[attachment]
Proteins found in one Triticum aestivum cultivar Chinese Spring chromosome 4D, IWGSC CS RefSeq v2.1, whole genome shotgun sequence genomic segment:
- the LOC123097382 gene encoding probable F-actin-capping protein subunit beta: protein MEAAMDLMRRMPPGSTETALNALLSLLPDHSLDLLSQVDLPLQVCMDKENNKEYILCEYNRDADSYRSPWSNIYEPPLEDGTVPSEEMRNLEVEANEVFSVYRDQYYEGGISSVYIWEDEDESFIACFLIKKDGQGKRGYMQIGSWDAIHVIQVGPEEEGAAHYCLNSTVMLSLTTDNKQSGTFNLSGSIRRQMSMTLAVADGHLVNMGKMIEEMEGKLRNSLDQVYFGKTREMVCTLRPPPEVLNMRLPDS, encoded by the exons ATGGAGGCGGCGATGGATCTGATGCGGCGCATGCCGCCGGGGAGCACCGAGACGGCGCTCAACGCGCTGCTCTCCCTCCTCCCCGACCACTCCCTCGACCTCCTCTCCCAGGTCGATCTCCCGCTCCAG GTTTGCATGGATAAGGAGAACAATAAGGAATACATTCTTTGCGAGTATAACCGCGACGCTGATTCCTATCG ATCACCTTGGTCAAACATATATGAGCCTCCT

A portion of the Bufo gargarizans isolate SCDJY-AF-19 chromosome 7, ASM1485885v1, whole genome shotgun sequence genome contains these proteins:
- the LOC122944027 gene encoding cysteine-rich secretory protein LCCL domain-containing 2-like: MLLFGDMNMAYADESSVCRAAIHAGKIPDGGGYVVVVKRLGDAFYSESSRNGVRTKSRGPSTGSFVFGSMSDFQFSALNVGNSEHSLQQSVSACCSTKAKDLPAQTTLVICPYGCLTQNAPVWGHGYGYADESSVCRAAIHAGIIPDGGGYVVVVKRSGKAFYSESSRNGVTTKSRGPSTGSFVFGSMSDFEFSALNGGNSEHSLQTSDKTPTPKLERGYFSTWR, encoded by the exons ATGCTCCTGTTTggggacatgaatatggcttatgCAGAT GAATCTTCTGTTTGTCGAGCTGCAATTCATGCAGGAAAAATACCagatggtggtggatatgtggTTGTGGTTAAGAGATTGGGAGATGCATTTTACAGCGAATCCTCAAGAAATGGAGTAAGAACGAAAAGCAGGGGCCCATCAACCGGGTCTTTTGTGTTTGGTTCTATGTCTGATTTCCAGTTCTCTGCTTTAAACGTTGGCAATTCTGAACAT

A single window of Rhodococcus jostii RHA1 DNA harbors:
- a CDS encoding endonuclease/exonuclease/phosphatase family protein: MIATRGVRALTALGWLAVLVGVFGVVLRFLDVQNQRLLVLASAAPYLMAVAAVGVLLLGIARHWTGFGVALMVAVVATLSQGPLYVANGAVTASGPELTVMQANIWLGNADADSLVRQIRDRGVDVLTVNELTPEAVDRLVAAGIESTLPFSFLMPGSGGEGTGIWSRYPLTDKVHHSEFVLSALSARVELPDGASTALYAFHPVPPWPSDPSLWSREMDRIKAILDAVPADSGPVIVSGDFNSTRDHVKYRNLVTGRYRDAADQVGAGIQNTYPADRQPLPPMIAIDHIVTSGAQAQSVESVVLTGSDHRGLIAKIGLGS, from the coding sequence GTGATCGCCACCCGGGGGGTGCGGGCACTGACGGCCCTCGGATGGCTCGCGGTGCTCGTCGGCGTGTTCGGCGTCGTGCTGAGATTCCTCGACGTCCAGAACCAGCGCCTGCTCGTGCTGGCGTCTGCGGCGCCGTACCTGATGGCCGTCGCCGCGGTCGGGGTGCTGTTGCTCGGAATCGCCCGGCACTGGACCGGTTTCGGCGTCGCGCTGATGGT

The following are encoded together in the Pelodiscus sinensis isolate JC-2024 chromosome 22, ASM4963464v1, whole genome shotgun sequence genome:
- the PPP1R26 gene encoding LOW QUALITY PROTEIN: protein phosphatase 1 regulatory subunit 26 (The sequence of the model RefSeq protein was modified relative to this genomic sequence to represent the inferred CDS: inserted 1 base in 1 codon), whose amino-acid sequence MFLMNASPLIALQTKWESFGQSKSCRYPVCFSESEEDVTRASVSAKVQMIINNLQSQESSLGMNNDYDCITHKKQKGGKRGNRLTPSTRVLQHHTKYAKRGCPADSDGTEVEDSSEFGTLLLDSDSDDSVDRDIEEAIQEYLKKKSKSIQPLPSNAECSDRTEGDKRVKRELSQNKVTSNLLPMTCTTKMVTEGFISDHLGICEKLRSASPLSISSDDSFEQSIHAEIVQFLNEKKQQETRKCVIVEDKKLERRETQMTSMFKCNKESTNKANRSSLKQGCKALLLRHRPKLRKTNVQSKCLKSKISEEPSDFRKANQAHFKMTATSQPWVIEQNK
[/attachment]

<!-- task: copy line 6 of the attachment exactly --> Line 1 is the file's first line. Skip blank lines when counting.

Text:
- a CDS encoding endonuclease/exonuclease/phosphatase family protein: MIATRGVRALTALGWLAVLVGVFGVVLRFLDVQNQRLLVLASAAPYLMAVAAVGVLLLGIARHWTGFGVALMVAVVATLSQGPLYVANGAVTASGPELTVMQANIWLGNADADSLVRQIRDRGVDVLTVNELTPEAVDRLVAAGIESTLPFSFLMPGSGGEGTGIWSRYPLTDKVHHSEFVLSALSARVELPDGASTALYAFHPVPPWPSDPSLWSREMDRIKAILDAVPADSGPVIVSGDFNSTRDHVKYRNLVTGRYRDAADQVGAGIQNTYPADRQPLPPMIAIDHIVTSGAQAQSVESVVLTGSDHRGLIAKIGLGS, from the coding sequence GTGATCGCCACCCGGGGGGTGCGGGCACTGACGGCCCTCGGATGGCTCGCGGTGCTCGTCGGCGTGTTCGGCGTCGTGCTGAGATTCCTCGACGTCCAGAACCAGCGCCTGCTCGTGCTGGCGTCTGCGGCGCCGTACCTGATGGCCGTCGCCGCGGTCGGGGTGCTGTTGCTCGGAATCGCCCGGCACTGGACCGGTTTCGGCGTCGCGCTGATGGT